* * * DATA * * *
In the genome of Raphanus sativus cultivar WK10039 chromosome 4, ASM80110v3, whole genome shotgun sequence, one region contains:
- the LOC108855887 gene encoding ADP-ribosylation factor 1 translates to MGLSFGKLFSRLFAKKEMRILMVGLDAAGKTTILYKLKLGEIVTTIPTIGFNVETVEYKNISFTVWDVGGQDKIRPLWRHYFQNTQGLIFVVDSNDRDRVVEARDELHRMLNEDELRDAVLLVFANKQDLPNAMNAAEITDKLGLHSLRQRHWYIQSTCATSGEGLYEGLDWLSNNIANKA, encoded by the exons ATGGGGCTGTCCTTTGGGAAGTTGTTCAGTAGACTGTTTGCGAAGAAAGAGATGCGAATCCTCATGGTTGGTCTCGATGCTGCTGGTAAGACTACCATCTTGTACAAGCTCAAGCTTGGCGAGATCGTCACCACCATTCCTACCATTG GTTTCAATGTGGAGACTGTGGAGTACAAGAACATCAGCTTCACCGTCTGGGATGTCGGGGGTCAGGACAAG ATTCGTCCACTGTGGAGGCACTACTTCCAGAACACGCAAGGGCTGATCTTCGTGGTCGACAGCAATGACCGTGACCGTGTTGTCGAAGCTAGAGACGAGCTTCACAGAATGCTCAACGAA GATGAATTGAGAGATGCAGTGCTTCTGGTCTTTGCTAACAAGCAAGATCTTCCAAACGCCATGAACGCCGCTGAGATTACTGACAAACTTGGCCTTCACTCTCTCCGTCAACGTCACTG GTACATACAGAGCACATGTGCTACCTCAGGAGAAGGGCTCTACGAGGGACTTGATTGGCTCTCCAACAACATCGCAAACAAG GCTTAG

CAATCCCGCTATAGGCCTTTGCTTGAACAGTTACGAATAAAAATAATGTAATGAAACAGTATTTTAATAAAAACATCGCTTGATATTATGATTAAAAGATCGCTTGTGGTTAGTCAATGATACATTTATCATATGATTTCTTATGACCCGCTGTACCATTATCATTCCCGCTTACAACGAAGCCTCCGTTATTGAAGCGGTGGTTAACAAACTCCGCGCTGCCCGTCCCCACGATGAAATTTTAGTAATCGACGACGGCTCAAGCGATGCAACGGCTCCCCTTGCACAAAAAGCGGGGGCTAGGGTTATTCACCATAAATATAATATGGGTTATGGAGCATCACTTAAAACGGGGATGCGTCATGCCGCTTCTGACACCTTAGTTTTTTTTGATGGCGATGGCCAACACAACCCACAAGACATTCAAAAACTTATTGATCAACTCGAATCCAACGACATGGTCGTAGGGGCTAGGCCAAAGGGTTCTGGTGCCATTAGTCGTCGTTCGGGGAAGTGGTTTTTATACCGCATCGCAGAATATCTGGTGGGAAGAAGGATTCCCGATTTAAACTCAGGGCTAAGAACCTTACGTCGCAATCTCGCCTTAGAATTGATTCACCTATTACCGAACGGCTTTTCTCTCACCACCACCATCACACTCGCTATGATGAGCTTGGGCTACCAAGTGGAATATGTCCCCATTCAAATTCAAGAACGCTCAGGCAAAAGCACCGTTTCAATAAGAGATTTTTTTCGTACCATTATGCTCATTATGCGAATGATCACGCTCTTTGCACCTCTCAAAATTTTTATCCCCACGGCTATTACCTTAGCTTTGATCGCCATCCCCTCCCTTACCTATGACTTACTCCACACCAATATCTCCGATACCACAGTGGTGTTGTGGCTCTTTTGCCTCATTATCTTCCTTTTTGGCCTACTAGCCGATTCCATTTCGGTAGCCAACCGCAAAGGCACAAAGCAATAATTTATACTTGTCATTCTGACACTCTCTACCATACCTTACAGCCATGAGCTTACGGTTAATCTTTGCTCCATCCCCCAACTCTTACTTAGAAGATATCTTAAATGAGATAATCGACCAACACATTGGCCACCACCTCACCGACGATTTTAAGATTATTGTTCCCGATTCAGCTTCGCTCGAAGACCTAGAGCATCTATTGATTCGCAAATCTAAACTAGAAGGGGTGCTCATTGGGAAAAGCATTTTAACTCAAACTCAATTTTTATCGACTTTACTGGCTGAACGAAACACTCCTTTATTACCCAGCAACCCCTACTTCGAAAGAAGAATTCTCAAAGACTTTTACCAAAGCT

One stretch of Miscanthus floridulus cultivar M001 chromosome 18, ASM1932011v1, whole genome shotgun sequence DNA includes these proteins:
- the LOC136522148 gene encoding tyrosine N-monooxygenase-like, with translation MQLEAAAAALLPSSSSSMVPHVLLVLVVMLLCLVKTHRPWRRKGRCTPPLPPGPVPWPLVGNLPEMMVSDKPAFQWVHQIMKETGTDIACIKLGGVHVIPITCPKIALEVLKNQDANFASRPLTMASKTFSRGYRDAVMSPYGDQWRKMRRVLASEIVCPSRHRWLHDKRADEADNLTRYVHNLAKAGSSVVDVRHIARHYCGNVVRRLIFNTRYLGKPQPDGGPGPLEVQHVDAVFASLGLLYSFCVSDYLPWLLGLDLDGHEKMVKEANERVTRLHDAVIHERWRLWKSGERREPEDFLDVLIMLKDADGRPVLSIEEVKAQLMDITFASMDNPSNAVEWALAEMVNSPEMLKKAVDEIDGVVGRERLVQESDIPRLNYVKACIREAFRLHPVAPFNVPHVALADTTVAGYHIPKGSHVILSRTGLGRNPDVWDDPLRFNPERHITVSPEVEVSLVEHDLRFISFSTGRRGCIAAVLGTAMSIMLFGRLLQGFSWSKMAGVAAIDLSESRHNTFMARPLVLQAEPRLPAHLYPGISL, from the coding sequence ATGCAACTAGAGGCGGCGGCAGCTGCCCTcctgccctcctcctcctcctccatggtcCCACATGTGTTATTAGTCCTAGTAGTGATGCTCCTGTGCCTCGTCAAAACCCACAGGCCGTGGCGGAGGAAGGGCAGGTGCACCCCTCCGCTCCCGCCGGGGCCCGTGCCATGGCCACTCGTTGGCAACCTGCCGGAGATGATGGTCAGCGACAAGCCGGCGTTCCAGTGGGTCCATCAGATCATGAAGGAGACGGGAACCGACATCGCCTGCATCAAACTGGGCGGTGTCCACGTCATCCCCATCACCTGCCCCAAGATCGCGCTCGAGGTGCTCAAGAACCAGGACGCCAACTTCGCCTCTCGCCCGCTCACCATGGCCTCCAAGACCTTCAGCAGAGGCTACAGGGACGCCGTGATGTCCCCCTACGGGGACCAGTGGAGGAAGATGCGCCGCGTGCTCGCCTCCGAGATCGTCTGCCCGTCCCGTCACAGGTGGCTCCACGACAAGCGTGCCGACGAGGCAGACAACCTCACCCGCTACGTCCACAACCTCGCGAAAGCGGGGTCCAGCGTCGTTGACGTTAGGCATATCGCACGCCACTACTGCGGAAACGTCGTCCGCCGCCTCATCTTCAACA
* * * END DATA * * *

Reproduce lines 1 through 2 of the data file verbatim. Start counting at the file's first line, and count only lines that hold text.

In the genome of Raphanus sativus cultivar WK10039 chromosome 4, ASM80110v3, whole genome shotgun sequence, one region contains:
- the LOC108855887 gene encoding ADP-ribosylation factor 1 translates to MGLSFGKLFSRLFAKKEMRILMVGLDAAGKTTILYKLKLGEIVTTIPTIGFNVETVEYKNISFTVWDVGGQDKIRPLWRHYFQNTQGLIFVVDSNDRDRVVEARDELHRMLNEDELRDAVLLVFANKQDLPNAMNAAEITDKLGLHSLRQRHWYIQSTCATSGEGLYEGLDWLSNNIANKA, encoded by the exons ATGGGGCTGTCCTTTGGGAAGTTGTTCAGTAGACTGTTTGCGAAGAAAGAGATGCGAATCCTCATGGTTGGTCTCGATGCTGCTGGTAAGACTACCATCTTGTACAAGCTCAAGCTTGGCGAGATCGTCACCACCATTCCTACCATTG GTTTCAATGTGGAGACTGTGGAGTACAAGAACATCAGCTTCACCGTCTGGGATGTCGGGGGTCAGGACAAG ATTCGTCCACTGTGGAGGCACTACTTCCAGAACACGCAAGGGCTGATCTTCGTGGTCGACAGCAATGACCGTGACCGTGTTGTCGAAGCTAGAGACGAGCTTCACAGAATGCTCAACGAA GATGAATTGAGAGATGCAGTGCTTCTGGTCTTTGCTAACAAGCAAGATCTTCCAAACGCCATGAACGCCGCTGAGATTACTGACAAACTTGGCCTTCACTCTCTCCGTCAACGTCACTG GTACATACAGAGCACATGTGCTACCTCAGGAGAAGGGCTCTACGAGGGACTTGATTGGCTCTCCAACAACATCGCAAACAAG GCTTAG